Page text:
The first was playing out mostly in British Columbia. The ongoing Wet’suwet’en action began when Indigenous land defenders and their allies opposed the construction of a pipeline through Wet’suwet’en territory, drawing attention to the absence of meaningful consultation and a lack of recognition of Wet’suwet’en law.
The second took place in Saskatchewan and Manitoba. The labour dispute involving the Red River Co-op Refinery resulted in a lockout of 700 workers. In turn, they barred entry into the refinery in Regina and set up picket lines at Shell and Esso terminals in Winnipeg.
According to Alberta’s proposed legislation, those who violate the act can be arrested without a warrant, fined between $1,000 and $10,000 for a first offence and serve up to six months in jail. The fine would increase for second offences, amounting to $25,000. Finally, “organizations who direct, authorize or otherwise participate in these activities” could be fined up to $200,000.
The bill also contains a clause that allows the government to designate anything from schools to hospitals and the provincial legislature itself as critical infrastructure. The COVID-19 pandemic seems to have overshadowed the fact that the bill passed its third reading without adequate public consultation or consultation with First Nations.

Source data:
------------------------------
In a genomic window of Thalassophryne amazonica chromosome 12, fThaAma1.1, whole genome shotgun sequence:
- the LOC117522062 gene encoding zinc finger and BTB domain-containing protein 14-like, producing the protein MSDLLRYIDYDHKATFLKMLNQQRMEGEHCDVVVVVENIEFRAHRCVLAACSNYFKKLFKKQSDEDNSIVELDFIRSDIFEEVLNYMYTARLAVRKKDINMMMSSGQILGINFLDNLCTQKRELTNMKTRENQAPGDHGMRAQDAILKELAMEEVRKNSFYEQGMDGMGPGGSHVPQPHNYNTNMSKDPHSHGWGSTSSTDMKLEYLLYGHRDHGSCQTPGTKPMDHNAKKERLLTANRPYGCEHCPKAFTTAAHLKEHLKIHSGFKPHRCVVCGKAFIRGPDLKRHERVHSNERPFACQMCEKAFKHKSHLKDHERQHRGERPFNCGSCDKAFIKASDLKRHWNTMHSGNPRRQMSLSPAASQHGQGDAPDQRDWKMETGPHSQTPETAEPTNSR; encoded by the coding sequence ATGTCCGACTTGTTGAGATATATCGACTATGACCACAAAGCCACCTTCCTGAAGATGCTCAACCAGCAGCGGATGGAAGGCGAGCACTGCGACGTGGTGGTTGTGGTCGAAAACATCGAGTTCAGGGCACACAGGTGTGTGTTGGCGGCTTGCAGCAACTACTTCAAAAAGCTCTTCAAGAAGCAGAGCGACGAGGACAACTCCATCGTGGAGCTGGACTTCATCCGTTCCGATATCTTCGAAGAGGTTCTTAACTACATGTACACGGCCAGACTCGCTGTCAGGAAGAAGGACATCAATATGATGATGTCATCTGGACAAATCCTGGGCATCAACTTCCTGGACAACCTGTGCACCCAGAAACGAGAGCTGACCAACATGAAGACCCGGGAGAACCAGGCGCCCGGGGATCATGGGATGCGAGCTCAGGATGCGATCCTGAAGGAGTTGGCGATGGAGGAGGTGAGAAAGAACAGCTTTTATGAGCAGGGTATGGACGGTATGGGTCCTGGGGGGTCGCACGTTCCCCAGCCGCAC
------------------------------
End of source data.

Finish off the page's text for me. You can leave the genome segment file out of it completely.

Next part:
So is it an exercise of one’s constitutional rights to protest COVID-19 restrictions as some people have been doing across the country?
The limitations clause of Section 1 of the Charter would support maintaining limits on forms of freedom of assembly that flout federal, provincial and municipal COVID-19 regulations.
But those justifiable limits are tested by provincial legislation like Alberta’s Bill 1. That raises questions about whether Section 2 of the Charter can be extended to protect collective action and warrant the creation of exceptions to large group gatherings that follow COVID-19 restrictions, as was the case during global May Day celebrations that saw large groups gather but adhere to social distancing rules.
If there is a second wave of COVID-19, Charter rights to freedom of assembly are well worth considering before presuming that all pandemic restrictions are unconstitutional or passing more controversial legislation like Alberta’s Bill 1.